Anyway, moving along, the instrument panel is clear and easy to read. It also had a multifunction display in there too, but in the case of the test car it was in Japanese and was almost useless. Converting it to English doesn’t sound like a simple job either.
It’s a good-looking little car. High waist line, nice sculptured lines, that typical Volvo snout; it’s all good. The T5 gets some nice additions too, like black housing headlights, a subtle boot lip and twin tailpipes. This one was wearing the OEM 17″ alloys too.
The first thing that I noticed as soon as I turned the key, it didn’t sound great. I was hoping for a nice throaty 5 cylinder growl, but all you get in this is a strangled sort of burble. On the plus side, you could hear the whirr of the turbo at idle.
I dropped it into Drive, and set my sights on the road. It has a nice low-end punch, it roars away from a stop, but then runs out of puff quickly. Not much top end, but no real turbo lag to be seen. I’m guessing the turbo is small, and the intake/exhaust is restrictive. It would be very interesting to know what it’s like with the intake and exhaust opened up.
The driving feel is great though, it sits on the road how I expect a Volvo would…. Solid. The suspension eats up the rough roads without too much of an issue, and strikes an ok compromise between soft and sporty, not too sharp over bumps but not too soft that it rolls around on corners. It would be an enjoyable setup for long trips with some twisty roads thrown in.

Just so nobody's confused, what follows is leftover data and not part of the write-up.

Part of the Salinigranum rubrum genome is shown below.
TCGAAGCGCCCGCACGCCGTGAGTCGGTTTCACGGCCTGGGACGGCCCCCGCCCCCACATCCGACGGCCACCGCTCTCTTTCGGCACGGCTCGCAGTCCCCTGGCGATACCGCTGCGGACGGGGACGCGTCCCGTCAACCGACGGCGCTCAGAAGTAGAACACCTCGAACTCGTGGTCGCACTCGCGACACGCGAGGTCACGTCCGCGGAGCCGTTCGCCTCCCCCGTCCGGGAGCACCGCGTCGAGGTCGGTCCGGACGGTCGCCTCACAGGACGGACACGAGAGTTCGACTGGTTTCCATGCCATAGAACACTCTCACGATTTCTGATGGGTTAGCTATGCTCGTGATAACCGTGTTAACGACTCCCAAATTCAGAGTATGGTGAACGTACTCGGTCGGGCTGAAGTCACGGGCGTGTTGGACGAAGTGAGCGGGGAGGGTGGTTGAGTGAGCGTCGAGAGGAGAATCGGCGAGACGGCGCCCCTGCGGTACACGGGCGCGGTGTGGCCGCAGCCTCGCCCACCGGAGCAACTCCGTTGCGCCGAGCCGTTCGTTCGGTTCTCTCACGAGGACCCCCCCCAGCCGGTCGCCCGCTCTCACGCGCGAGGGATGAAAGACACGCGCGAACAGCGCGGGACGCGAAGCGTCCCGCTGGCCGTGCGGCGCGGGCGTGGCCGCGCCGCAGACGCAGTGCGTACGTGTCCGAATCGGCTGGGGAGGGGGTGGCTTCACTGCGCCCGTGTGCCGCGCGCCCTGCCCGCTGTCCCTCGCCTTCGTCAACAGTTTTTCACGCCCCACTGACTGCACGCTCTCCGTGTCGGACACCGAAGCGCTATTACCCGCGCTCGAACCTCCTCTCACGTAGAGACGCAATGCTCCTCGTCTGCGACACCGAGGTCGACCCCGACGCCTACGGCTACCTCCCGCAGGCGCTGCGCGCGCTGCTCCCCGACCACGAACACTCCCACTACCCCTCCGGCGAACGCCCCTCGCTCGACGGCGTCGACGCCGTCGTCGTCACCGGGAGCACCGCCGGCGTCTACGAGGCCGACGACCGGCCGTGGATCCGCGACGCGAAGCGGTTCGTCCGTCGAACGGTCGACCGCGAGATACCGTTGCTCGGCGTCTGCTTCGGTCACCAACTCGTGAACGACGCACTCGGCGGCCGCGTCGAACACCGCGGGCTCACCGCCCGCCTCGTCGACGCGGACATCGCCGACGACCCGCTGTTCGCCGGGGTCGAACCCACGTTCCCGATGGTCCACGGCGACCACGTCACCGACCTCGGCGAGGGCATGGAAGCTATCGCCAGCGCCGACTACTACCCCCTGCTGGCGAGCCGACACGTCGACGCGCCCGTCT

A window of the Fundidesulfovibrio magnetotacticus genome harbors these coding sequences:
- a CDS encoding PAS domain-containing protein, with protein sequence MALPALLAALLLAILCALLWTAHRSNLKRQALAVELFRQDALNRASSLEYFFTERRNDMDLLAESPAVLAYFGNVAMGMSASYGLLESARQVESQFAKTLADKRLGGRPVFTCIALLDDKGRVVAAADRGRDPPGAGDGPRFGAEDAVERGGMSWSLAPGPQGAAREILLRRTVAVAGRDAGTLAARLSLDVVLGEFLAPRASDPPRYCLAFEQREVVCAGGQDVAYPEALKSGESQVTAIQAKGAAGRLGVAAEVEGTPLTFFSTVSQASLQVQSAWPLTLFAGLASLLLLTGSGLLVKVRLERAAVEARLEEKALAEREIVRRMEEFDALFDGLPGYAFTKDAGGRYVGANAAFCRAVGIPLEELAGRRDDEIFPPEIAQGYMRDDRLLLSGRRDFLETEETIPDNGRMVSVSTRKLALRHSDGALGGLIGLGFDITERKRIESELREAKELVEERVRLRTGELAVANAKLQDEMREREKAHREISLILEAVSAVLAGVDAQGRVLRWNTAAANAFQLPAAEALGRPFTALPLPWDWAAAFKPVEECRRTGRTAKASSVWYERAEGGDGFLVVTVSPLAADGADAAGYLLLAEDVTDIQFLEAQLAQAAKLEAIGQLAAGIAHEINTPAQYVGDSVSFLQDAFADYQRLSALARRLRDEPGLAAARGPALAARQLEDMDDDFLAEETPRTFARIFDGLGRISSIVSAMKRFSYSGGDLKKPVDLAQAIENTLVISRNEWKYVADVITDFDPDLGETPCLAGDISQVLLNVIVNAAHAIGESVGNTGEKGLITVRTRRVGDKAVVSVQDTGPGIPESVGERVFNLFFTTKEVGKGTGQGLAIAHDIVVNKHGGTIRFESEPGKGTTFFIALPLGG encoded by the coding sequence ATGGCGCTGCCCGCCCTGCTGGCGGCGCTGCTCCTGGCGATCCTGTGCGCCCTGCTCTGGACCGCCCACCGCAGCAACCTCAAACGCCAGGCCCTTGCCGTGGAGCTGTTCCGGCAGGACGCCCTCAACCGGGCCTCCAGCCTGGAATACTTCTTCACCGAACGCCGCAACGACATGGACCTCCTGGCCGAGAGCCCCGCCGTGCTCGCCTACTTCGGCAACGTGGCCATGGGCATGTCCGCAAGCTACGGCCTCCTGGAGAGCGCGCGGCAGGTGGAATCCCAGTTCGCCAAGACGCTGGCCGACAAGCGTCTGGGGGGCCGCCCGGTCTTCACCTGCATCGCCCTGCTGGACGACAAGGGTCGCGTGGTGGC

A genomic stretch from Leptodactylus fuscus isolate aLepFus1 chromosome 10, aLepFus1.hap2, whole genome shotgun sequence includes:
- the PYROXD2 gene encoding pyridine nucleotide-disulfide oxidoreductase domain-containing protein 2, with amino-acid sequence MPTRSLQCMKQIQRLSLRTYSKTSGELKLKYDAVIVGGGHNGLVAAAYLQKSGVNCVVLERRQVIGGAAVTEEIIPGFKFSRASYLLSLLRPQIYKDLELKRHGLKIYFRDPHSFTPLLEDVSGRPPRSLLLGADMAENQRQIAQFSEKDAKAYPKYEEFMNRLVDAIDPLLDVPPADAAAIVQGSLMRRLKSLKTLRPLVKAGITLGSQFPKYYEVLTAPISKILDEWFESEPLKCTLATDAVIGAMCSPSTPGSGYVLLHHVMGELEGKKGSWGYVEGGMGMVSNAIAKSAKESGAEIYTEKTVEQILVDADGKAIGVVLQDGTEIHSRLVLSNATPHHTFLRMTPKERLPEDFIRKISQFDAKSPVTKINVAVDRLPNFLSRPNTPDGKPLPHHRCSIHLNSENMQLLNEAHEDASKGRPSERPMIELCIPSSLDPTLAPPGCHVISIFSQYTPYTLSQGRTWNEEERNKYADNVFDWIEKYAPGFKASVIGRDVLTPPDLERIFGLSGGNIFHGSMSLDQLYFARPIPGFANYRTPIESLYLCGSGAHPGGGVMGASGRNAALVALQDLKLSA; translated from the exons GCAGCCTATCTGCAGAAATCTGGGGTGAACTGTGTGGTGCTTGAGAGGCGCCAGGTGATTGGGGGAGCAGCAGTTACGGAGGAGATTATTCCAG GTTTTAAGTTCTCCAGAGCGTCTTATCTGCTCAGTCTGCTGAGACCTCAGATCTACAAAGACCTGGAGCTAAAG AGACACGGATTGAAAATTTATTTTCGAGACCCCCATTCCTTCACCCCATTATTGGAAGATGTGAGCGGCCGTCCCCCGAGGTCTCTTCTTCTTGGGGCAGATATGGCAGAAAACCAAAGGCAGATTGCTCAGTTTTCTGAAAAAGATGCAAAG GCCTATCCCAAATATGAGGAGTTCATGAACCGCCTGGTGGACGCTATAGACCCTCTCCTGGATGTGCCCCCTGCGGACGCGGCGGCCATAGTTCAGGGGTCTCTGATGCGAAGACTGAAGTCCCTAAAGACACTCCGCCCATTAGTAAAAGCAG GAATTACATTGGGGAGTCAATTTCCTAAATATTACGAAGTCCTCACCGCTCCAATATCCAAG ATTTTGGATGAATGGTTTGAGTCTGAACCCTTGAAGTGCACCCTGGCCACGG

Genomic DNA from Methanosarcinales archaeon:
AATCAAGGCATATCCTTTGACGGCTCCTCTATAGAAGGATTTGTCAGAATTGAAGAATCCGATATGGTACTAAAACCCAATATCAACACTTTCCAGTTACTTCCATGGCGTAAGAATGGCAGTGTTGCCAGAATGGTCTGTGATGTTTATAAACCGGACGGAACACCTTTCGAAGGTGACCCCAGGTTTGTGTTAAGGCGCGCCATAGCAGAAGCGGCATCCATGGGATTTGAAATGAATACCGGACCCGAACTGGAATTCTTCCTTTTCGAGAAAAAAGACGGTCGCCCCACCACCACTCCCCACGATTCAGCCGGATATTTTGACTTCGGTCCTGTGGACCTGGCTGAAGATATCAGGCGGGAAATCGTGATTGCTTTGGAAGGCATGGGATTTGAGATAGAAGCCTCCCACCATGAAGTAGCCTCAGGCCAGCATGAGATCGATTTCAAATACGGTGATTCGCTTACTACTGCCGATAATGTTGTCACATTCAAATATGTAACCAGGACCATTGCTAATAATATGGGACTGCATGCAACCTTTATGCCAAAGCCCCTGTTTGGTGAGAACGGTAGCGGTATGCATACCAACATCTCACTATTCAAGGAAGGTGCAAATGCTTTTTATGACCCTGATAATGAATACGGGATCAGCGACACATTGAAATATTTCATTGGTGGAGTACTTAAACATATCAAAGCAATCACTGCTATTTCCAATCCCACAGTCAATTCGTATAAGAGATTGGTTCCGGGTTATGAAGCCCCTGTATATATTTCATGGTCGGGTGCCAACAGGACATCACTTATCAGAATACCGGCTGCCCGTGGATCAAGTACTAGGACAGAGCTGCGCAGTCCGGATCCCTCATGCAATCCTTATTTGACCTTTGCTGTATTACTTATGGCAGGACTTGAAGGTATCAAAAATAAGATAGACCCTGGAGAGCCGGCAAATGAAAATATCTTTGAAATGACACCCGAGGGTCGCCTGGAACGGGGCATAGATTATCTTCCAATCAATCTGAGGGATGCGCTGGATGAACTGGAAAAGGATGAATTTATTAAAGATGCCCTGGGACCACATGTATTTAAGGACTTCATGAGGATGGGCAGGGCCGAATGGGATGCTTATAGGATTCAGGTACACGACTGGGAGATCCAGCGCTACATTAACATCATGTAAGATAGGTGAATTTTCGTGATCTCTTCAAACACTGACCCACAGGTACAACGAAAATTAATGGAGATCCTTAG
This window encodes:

Steering didn’t have much feel, but you could at least feel it was connected to the tires and not completely vague. Weight was about right, not feather light, but didn’t take much effort to turn at low speeds.
I didn’t really get much chance to see what the AWD system can do, but I didn’t get any signs of wheel spin or traction control when giving it a bootful, so it must be doing something. The AWD system is made by Haldex, much like the VW and small Audi systems.
The auto was OK. I’m not a huge fan of traditional torque converter autos, and this one is about on par. Shifting although unintrusive, wasn’t seamless and smooth. When puttering around it seemed it pick the right gears at the right time, but didn’t really seem that interested when I gave it a stomp; it was slow to kick down and a bit lazy. The tiptronic was useless, lethargic and unexciting. Part of this could also be how others have test driven it, and it’s learnt to be average. Maybe an ECU reset would help.
It didn’t wow me. It’s a shame as I like the car, but I think it’s a bit too sensible. Considering the engine is shared with the Focus ST, I was expecting a bit more from it.
Opening up the intake and exhaust, and throwing a reflash at it apparently makes it come alive, but then you’re still left with an uninterested transmission.
Converting the car from Japanese to English could be an issue, according to the interwebs there doesn’t seem to be an easy way without going to a dealer and paying a fortune for them to reflash the control units to English.
I’d like to keep it in mind, maybe try a Privately owned one and see if it drives any better.